August marks the end of summer, the beginning of back-to-school season, and, in today's world of made-up holidays, National Simplify Your Life Week, which kicks off on August 3. Go ahead, say "no" to a new commitment. Organize the garage. Hire a Task Rabbit. And, while you're at it, simplify your finances.
Here are a few ways to get you started:
1. Figure Out What's Important to You
The more financial objectives you have on your plate, the more challenging it will be to accomplish any of them, given the limited resources of time and money.
For best results, concentrate on between three and five financial goals at a time.
And be very specific about what you want, says Ellen S. Rogin, a Northfield, Ill. financial planner and author of Picture Your Prosperity. Having a clear picture helps you figure out what actions you need to take to accomplish your objective.
There are many different ways to prioritize and clarify your goals. You could write each down on an index card in great detail, then sort based on your gut, for example. But Rogin warns about getting too wrapped up in the analytical approach.
She says it's often more effective to spur your creative juices—journaling, meditating or drawing pictures of what you want out of life, now and in the future.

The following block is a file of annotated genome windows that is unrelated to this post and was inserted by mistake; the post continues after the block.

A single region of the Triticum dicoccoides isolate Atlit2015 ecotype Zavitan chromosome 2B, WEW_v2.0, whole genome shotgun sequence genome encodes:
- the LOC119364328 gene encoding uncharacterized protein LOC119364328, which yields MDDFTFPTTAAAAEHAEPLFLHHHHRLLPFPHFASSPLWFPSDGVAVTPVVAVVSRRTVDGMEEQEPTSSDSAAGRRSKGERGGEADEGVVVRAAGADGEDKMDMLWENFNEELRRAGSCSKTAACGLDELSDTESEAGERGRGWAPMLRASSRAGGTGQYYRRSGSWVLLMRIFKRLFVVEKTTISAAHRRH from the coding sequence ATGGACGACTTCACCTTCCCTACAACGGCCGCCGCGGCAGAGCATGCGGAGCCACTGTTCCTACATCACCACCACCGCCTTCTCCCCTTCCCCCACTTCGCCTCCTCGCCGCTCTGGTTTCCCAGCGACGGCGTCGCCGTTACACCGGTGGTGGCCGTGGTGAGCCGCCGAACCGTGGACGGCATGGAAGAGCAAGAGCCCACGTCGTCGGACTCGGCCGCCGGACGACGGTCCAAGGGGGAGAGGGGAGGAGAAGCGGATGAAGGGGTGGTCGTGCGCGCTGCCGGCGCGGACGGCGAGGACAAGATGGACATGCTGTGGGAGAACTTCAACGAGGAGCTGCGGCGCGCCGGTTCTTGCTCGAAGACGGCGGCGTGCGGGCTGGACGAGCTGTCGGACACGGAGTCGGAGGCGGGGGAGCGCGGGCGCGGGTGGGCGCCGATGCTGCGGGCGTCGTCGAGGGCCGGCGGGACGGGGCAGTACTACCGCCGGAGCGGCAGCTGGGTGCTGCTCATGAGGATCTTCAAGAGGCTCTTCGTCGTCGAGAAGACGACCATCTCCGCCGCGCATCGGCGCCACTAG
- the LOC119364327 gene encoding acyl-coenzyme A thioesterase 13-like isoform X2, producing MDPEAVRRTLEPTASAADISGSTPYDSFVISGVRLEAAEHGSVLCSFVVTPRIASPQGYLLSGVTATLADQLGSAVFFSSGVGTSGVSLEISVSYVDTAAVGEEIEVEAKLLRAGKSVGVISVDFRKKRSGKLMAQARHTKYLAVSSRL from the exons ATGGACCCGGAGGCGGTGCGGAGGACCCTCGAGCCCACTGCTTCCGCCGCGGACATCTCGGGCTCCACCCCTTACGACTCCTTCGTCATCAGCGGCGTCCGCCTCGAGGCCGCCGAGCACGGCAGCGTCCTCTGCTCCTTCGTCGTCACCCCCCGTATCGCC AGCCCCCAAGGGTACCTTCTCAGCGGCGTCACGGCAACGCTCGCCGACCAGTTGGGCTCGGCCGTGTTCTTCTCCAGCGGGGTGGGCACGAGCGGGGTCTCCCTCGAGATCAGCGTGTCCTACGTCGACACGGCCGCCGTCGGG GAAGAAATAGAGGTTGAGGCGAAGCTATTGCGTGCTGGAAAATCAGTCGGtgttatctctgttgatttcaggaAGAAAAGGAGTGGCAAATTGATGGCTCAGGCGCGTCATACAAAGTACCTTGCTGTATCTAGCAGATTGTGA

2. Make Good Habits Automatic
When people are left to their own devices, they are typically not very proactive about their finances, says Bob Wander, financial planner and founder of Wander Financial Services in New York.
“Thus, for saving money," he adds, "it has to be automatic, whether 401(k) payroll deduction or direct deposit from a bank account."
So if you really want to save for a goal, decide now how much you want to stash each month and have that money moved from your account on payday. If you never see it, you'll never miss it.
With your 401(k), you may even have the option to automatically increase your contributions annually on a date of your choosing (the month you expect to get a raise is a good one, since you won't feel any pinch).
To avoid getting hit with expensive late fees, Wander also suggests setting up automatic payment for your bills. This may take 30 minutes or so to set up, but then you'll never have to worry about making timely payments again. (You will need to make sure you have enough money in your account, but steps 5 and 6 should help with that.)
3. Buy One Fund—and Be Done
Is the dizzying array of investment choices in your 401(k) paralyzing you from investing at all? Or do you own 20 funds in hopes of having picked at least some of the right ones?